Tuning in to TV: ‘30 Rock’ to live it up with live episode

In a move to inject new life into its kookiness, “30 Rock” is going live this week.

It will be the second such outing for the NBC comedy, which is normally a polished, single-camera filmed affair. It went live for a night in October 2010 with an episode performed during the show’s normal time slot, then re-staged for West Coast viewers.

The same plan will be followed Thursday: Originating from NBC’s Studio 8H (the fabled home of “Saturday Night Live”), “30 Rock” will air live for viewers in the Eastern and Central time zones at 8:30 p.m. EDT, then be reprised at 8:30 PDT for the rest of the country.

The theme of the episode plays into the idea of Live vs. Filmed. The Kabletown corporate bosses announce they will no longer pay for live production of “TGS” (the fictitious show-within-a-show produced by Liz Lemon, played by “30 Rock” creator Tina Fey). After first resisting, Liz and NBC exec Jack Donaghy (Alec Baldwin) realize their lives would be simplified by shooting “TGS” episodes on film, fast and cheap.

“30 Rock” could use a little excitement. Although highly acclaimed and richly awarded during its six seasons, it has begun to lose the comic edge that set it apart. And while it was never a ratings juggernaut, it has seen its audience further soften this season (just 3 million viewers tuned in last week).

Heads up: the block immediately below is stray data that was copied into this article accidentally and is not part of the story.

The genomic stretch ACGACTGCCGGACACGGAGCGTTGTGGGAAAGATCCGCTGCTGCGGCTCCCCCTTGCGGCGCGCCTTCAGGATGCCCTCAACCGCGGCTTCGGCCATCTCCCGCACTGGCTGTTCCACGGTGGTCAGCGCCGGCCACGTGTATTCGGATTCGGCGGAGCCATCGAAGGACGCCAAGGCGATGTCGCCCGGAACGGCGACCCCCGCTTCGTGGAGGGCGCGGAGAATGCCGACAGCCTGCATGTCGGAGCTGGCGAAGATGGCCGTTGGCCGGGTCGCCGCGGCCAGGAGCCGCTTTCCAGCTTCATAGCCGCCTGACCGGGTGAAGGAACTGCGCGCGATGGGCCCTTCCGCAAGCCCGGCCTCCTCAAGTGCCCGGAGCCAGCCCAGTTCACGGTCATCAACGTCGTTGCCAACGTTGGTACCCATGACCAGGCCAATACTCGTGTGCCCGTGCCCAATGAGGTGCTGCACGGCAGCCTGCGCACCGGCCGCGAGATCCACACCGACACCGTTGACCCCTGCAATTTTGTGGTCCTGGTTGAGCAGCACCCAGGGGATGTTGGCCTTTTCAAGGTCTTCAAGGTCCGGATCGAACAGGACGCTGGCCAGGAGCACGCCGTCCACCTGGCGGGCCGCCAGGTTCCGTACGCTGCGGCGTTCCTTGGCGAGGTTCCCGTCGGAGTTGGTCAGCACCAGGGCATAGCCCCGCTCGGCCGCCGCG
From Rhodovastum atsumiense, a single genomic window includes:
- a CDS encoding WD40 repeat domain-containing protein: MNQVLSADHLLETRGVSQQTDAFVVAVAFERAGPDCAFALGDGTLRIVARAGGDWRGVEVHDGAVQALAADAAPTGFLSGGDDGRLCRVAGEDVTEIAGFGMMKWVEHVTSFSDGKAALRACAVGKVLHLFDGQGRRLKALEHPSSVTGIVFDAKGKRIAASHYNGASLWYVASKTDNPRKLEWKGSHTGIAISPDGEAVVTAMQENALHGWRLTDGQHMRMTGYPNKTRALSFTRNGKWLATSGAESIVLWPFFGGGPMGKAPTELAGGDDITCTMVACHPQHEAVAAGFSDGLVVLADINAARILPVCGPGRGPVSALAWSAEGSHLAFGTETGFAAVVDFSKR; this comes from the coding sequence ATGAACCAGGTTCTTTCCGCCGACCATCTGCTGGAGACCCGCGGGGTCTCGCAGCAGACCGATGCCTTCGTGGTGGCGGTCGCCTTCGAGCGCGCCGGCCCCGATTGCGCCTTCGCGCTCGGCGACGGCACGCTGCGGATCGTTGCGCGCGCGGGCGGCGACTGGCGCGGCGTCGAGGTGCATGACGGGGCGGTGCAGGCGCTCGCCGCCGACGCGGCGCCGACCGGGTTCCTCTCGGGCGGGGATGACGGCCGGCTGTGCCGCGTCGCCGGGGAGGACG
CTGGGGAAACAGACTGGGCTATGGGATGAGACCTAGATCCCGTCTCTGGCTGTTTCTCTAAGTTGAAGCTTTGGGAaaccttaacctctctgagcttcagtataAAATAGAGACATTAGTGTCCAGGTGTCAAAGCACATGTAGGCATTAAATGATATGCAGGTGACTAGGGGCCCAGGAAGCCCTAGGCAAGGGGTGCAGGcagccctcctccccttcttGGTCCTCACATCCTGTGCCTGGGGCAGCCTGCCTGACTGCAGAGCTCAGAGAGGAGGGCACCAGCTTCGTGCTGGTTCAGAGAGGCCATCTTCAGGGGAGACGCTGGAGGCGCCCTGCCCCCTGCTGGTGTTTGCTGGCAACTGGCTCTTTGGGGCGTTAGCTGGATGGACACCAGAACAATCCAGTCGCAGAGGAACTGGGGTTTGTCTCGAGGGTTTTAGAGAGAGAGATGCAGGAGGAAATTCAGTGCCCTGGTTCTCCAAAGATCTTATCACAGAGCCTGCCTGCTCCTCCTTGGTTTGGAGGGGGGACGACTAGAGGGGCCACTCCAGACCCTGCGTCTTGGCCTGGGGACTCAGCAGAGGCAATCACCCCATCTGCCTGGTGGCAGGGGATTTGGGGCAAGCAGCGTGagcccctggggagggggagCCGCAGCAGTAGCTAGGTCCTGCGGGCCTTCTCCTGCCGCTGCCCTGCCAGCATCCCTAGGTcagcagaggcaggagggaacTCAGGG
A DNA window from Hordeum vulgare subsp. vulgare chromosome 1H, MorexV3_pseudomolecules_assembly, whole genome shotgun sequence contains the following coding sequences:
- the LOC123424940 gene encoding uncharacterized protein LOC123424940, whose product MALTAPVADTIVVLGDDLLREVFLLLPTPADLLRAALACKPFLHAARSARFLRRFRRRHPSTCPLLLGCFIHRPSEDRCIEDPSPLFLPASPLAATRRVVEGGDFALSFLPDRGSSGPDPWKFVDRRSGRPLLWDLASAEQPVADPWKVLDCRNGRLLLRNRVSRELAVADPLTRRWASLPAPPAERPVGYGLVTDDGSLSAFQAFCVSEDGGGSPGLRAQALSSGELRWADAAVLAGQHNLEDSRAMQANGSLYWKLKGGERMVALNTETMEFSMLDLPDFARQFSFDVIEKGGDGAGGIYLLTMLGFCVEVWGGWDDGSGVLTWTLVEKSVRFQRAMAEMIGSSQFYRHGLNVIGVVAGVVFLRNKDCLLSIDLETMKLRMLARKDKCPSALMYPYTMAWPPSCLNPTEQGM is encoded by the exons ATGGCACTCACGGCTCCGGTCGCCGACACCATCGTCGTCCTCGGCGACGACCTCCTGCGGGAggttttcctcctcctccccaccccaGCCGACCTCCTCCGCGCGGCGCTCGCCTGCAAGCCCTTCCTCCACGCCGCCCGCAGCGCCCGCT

A stunt such as going live is one way to score renewed attention and, perhaps, a boost in viewership. In TV, a live show is a favorite way to shake things up.

“The Drew Carey Show” aired a live, improv-laced episode in 1999. Two years before that, “ER” staged an ambitious live hour of that medical drama.

“Will & Grace” kicked off its season in September 2005 with a live episode whose guest star was none other than Mr. Baldwin.

- Associated Press

Dan Rather: Lawsuit against CBS was worth it

Retired CBS anchorman Dan Rather says his lawsuit against his former network was worth it, even though the $70 million breach-of-conduct case was rejected by New York courts.

In his new book, “Rather Outspoken,” he said the case forced some of the “ugly truths” about CBS into the open. The longtime CBS newsman left the network acrimoniously after a discredited 2004 report about President George W. Bush’s military service.

Mr. Rather’s book is due out Monday.

Mr. Rather wrote that the lawsuit “took a big whack out of my time, my psyche and my bank balance, but even so, it was worth it.”

He said his wife, Jean, had even advised against suing. She thought it wouldn’t be prudent but agreed to support him no matter what he did.

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